Tag Archives: asti spumante

Tanti Auguri di Buon Natale



Here’s to a million wishes for a very Merry Christmas to all of you!  Thanks for taking the time to read any and all of my meandering thoughts on whatever pops into my head about Italy!  I hope that you all enjoy the magic of Christmas with your family and friends!  Have a slice of panettone and a sip of Asti for that little taste of an Italian Christmas tradition!

Buon Natale!

Not Just Spumante in Asti!


Tucked away in the heart of Piemonte’s wine region and about 55 km east of Turin lies the medieval province of Asti.


This area is part of the Langhe and Monferrato hill regions of Piemonte and is a major producer of some of the world’s finest wines. Among it’s most famous is the sparkling wine made from the Moscato Bianco grape aptly called Asti (DOCG). My family has made many a toasts with this sweet and sparkling wine – most memorably at my wedding!


While Martini and Rossi, Gancia and Riccadonna made commercial wines like Asti Spumante and transported them all over the world, Asti is quickly gaining international acclaim for its classic red wines such as Barbera d’Asti, Freisa d’Asti, Grignolino d’Asti, Bonarda and Ruché di Castagnole Monferrato.


The province of Asti hosts some unique and very interesting events which depict it’s rich history and famous gastronomy. Among one of the most popular yearly events is the Palio di Asti, a medieval race between the various “old” neighborhoods (“rioni” or “borghi”) of Asti and it’s surrounding areas.


Horsemen compete in bare-back horse races to win the crimson banner bearing the coat of arms of the city of Asti and of its patron saint, San Secondo. This Palio is the oldest one recorded in history, dating back to the 13th century. It is even older than the famous Palio di Siena.


A week before the Palio, Asti hosts yet another party: the Festival delle Sagre. This is a food-lover’s delight! Asti turns into the biggest open-air restaurant in Italy when most of the towns in Asti’s province meet in the great “Campo del Palio” square and offer typical food and wine for which they are known.


On the Sunday of the Sagre all the towns involved stage a parade with floats depicting traditional farming with everyone in costume along Asti’s roads to reach “Campo del Palio” square.

And then in the later Fall, Asti falls into the white truffle or “tartufo bianco” season. Some of the best truffles are found around Asti’s hills, and every weekend there is a local truffle festival.


The city of Asti is one of the most important cities of art in Piedmont. The old town is picturesque and charming with noble palaces, medieval towers, ancient churches, and the magnificent Gothic Cathedral.


Being ruled by Italy and France, and eventually passed to the Savoy ruling family as part of a dowry, it was a city full of riches and power.


Venturing outside of the city walls into the northern part of the province, one finds the ancient pilgrim route called the Via Fracigena. Here lie more quaint towns, enchanting churches and imposing medieval castles.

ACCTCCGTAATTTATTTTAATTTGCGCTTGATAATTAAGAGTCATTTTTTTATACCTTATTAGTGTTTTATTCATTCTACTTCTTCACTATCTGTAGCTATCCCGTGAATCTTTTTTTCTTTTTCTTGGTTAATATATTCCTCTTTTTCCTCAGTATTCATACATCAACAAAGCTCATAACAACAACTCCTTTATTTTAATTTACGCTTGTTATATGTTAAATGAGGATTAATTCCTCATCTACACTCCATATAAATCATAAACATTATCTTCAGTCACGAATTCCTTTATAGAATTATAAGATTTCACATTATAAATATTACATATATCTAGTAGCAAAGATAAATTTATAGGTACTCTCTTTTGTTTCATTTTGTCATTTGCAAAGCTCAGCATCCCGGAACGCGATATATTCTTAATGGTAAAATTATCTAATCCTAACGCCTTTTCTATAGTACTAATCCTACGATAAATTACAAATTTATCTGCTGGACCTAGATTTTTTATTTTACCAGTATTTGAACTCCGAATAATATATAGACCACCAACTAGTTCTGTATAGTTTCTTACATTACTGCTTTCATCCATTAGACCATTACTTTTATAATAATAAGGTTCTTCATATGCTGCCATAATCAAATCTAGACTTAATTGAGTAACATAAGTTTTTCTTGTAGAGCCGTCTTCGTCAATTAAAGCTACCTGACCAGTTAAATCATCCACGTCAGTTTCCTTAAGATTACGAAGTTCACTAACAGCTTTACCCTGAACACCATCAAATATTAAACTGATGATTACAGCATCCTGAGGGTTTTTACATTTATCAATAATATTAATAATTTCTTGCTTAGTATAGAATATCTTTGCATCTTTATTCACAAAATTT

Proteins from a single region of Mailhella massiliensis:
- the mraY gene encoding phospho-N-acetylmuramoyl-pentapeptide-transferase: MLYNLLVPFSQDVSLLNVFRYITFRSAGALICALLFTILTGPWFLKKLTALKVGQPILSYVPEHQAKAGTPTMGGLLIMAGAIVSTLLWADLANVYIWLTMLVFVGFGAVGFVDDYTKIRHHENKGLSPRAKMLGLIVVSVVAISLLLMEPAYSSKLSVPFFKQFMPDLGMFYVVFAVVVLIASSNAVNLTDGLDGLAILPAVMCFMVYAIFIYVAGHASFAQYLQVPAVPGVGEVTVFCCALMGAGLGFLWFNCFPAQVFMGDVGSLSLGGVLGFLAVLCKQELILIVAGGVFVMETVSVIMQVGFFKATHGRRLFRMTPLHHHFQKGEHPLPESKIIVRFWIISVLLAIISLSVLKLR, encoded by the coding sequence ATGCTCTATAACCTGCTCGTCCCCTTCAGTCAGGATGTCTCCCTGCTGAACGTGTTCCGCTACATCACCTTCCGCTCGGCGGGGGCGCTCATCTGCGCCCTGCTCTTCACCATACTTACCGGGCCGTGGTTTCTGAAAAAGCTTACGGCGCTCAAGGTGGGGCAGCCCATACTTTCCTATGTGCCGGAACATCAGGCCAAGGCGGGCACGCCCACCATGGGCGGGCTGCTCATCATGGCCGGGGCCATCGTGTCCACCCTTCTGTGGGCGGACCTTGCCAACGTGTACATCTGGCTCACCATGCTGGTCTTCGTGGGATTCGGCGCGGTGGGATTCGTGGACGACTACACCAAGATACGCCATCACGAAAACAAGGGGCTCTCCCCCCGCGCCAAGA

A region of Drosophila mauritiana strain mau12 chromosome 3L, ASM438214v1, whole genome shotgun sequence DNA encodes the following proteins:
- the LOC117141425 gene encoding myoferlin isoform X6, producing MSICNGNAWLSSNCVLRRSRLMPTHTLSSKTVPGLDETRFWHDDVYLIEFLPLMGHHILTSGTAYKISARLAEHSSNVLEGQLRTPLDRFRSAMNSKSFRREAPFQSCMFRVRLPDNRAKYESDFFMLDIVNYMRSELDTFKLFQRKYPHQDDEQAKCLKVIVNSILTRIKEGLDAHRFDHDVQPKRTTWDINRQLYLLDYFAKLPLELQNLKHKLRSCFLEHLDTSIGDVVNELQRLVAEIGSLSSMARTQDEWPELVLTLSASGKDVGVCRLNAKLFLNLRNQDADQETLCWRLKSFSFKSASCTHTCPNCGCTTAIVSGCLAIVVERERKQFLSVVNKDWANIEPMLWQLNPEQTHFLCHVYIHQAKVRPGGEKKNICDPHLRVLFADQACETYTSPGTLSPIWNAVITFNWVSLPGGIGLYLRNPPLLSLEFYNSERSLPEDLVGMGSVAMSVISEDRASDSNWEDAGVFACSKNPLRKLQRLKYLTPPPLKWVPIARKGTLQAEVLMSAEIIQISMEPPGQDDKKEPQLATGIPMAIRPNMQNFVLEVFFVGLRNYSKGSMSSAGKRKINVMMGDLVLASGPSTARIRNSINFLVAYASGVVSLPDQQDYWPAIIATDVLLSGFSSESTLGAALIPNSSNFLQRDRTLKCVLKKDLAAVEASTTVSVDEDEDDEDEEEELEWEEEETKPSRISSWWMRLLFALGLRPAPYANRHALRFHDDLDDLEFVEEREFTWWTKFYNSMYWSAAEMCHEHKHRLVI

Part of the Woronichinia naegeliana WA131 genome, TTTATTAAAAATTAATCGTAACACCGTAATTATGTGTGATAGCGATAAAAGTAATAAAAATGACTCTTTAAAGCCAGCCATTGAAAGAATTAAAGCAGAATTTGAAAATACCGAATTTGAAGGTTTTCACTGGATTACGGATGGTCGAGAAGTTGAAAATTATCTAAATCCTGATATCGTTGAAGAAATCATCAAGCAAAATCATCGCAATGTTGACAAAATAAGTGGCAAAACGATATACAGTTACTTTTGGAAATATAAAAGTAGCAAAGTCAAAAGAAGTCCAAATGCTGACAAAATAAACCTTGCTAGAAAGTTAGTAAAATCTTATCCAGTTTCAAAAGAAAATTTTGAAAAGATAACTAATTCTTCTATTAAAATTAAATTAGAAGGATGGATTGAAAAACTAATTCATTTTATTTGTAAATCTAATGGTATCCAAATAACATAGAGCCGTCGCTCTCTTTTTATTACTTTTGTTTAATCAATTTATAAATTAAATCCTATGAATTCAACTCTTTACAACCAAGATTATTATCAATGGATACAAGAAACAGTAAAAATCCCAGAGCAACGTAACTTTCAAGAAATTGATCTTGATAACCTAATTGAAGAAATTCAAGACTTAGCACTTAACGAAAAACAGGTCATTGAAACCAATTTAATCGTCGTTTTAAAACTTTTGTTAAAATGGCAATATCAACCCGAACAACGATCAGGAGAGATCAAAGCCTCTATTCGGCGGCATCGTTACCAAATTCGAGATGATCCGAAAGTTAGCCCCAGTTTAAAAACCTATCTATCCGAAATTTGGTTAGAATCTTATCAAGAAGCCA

The wine routes in Asti offer great walking, trekking or biking opportunities through hills covered by vineyards. At every corner is the temptation to make a stop at the wineries and farms to taste different wines and local produce. And the winemakers are all too willing to please!


Let’s go!

Amazing Wines of Piemonte



The gorgeous Northern Italian province of Piedmont (Piemonte, in Italian) is rich with all sorts of thrills – both in panorama and in cuisines. The lakes and Alpine peaks create unsurpassable beauty – wonderful backdrops for enjoying ultimate food and wines. Piemonte produces the largest number of prize-winning wines such as Barbera, Barolo, Barbaresco, Dolcetto, Nebbiolo, Grignolino, Malvasia and Asti Spumante. Within the province, there are 45 DOC areas, as well as 12 DOCG ones. It actually produces more DOC and DOCG wines by volume than any other Italian wine region! DOC stands for Dominiazione di Origine Controllato (controlled designation of origin), while DOCG stands for Denominazione di Origine Controllata e Garantita (controlled designation of origin guaranteed). These designations are given to those food products that are produced within a specified region using defined methods and that satisfy a defined quality standard. Italian wines and cheeses are usually those items given these special designations. The DOCG designation is one step above the DOC in that they have been analyzed and tasted by government-licensed personnel. Not a bad government job by any means!


Piemontese wineries are usually small family estates consisting of relatively small parcels of land. Both Barbera and Nebbiolo are the main grape varietes grown in the province. These grapes form the base to the exquisite red wines produced here. These strong reds form a perfect complement to the rich and hearty cuisine of this mountainous province like fondue, stuffed vegetables, and white truffle delicacies.


Some whites are also produced, among the most notable being Asti Spumante. This sweet dessert wine is made from the Moscato grape and is perfect with the rich pastries and fine chocolates of Piemonte. All in all, this region has wonderful food and the perfect wine to accompany the flavors!


Within Piemonte, the DOCG regions are: Asti, Barbaresco, Barbera d’Asti, Barbera del Monferrato Superiore, Barolo, Acqui, Dogliani, Ovada, Gattinara, Gavi, Ghemme, and Roero.


In subsequent posts, I will delve into a few of these regions to highlight the wines produced as well as the food and scenery of this gorgeous corner of Italy.  In the meantime, pick up a good bottle of DOC wine from Piemonte and don your favorite outfit…and enjoy 🙂  Cin…Cin…